Their cute little puppies were going to new homes.

As the family and animals all gathered round
The snow started falling softly to the ground.

Even the animals enjoy Christmastime
Giving joy to the family without spending a dime.

They all danced around to frolic and play
As the farmer dropped down to his knees to say:

Thank you for my family and country home
And a nice big area where my animals can roam.

I promise to take care of the creatures and land
And the people who lend a warm, helping hand.

Thank you for the freedom to do what I do
To produce food and fuel so others may have too.

Time had come for the family to call it a night.
The children needed sleep though fight it they might.

To the door they all went while waving goodbye.
What a night this has been they said with a sigh.

Once they retreated the animals all lowed.
For this was the best Christmas one cow bellowed.

They all settled in to get a good rest.
The family they had was clearly the best.

Provide for them they would with all of their might.
That’s what they must do after a night like tonight.

Christmas on the farm is a sight to behold.
Merry Christmas to all, both the young and the old.

- Adapted December 2010 by Aimee Chandler

Hope you enjoyed this as much as I did! Merry Christmas to you and yours!


Wednesday, December 22, 2010

American Agriculture | a story of productivity

In 1940, one farmer produced enough food for 19 people. In 1970, one farmer produced enough food for 73 people and in 2010, one farmer produces enough food to feed 155 people. Click on the video below to find out more about how productivity has shaped American agriculture.

More prisoners than farmers in the U.S.

There are more people in prison in the U.S. then there are farmers. It's sad but true.

There are over 285,000,000 people living in the U.S. The prison population in the U.S. exceeds 2 million people, meaning 1 in every 142 U.S. residents are currently incarcerated.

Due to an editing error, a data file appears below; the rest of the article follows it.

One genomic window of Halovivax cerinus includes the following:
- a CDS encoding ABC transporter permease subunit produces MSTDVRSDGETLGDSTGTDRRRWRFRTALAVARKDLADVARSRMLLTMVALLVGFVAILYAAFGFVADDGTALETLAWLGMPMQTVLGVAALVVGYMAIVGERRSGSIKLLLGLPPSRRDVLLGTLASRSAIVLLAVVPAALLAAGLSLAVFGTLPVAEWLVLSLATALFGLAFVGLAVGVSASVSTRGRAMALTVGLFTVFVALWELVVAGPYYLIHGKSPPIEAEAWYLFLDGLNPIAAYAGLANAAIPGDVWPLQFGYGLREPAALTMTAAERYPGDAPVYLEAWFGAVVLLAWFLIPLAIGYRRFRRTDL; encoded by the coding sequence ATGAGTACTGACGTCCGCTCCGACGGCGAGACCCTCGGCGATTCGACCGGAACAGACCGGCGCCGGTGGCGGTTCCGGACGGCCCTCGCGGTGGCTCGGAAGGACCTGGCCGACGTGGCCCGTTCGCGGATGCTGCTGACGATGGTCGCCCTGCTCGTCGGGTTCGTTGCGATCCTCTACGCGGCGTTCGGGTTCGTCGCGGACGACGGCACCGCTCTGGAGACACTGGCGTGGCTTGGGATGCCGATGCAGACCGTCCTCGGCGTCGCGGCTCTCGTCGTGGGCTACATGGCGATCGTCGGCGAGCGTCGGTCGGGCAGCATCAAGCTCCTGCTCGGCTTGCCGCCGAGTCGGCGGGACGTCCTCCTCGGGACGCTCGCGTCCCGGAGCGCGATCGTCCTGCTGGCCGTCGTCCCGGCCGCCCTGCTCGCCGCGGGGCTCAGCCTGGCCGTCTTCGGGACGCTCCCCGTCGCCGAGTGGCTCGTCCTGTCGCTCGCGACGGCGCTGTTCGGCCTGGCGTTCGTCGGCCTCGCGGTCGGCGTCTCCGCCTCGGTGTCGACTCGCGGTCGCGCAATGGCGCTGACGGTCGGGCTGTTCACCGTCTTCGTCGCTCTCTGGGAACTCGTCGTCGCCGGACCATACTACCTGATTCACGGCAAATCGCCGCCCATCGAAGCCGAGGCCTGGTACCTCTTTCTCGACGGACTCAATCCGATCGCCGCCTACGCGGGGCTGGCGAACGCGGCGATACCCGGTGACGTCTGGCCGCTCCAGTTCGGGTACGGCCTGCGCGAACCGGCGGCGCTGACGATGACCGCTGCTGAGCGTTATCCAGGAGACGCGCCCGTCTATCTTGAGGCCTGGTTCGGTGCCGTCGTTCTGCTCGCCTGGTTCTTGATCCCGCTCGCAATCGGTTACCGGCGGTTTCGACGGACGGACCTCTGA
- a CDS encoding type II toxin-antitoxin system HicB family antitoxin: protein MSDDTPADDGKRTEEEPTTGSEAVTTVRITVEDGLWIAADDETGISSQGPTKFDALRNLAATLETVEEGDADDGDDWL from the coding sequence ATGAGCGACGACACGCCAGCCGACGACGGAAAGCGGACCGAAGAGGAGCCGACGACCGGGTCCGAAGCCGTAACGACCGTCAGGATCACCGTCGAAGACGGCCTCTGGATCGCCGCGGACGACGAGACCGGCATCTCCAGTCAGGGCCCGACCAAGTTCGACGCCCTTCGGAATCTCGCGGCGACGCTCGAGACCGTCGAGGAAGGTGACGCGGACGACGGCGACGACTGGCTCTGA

On the other hand, there are only about 960,000 people in the U.S. claiming farming as their principal occupation. So, there are twice as many prisoners than there are full-time farmers.

The sad truth is the number of mouths to feed in prison are growing and the number of producers meeting this need is not. This is one trend I'd sure like to see reverse in the future.

Monday, December 20, 2010

Funny video for the true food lovers

My family loves good food. Every letter or phone call from my Grandma Good is sure to include a description of her last great meal. Every meal at home ends with planning what we’ll eat at the next one. Being home for Christmas this love is celebrated more than any time of year, especially this year because my dad received a premature Christmas gift of a new smoker.

My friend Crystal Young, known to many as Crystal.Cattle, shared this video with me and it exhibits this love that so many of us have for food.

I like the video even more because it reminds me of a couple Thanksgivings ago when my middle brother Derek was upset that my younger brother Kelton and I claimed the two turkey legs before he had a chance to get one, so he stole mine of my plate while my eyes were closed for the Thanksgiving day prayer. Only the steaks are higher in the video because the food everyone is feuding over is my personal favorite – beef.

Hope you enjoy the video as much as I did and be sure to celebrate your love for food this holiday season!

Thursday, December 16, 2010

American Beef wins International taste test

At the recently held SIAL exhibition, the largest international food and beverage trade show, US beef products came out on top over competitors from several countries.

Over 1,000 visitors took park in a blinded taste test where American striploins, top blades and flank steaks were compared to those from Argentina, Ireland, Germany and France. An impartial French market research firm compiled the results.

US beef was chosen over the other countries for both the striploins and top blades, with improved tenderness coming in as one of the main factors behind its success. What was also interesting was that consumers were able to recognize the US product over 40% of the time, while for most other countries less than 15% of consumers could recognize the country of origin. However, consumers did recognize the French steaks 21% of the time, as the French steaks consistently finished at the bottom of the pack.

To see the rest of the story feel free to visit:


Hyatt Frobose

Wednesday, December 15, 2010

Death and Taxes

Great news!

Today, the US Senate voted to extend all expiring tax rates for two years. While I'm sure there is some discussion that could be had within our readership on how our country should be taxed, I for one am glad that the so-called "Death Tax" is at least at-bay for another two years.

The estate tax was originally created and is still associated as a tax on the rich. However, this tax disproportionately affects US farmers, ranchers and small businessman due to its framework. The United States Department of Agriculture even cites the death tax as one of the primary reasons that multigenerational farming and ranching operations are broken up when the past owner passes away.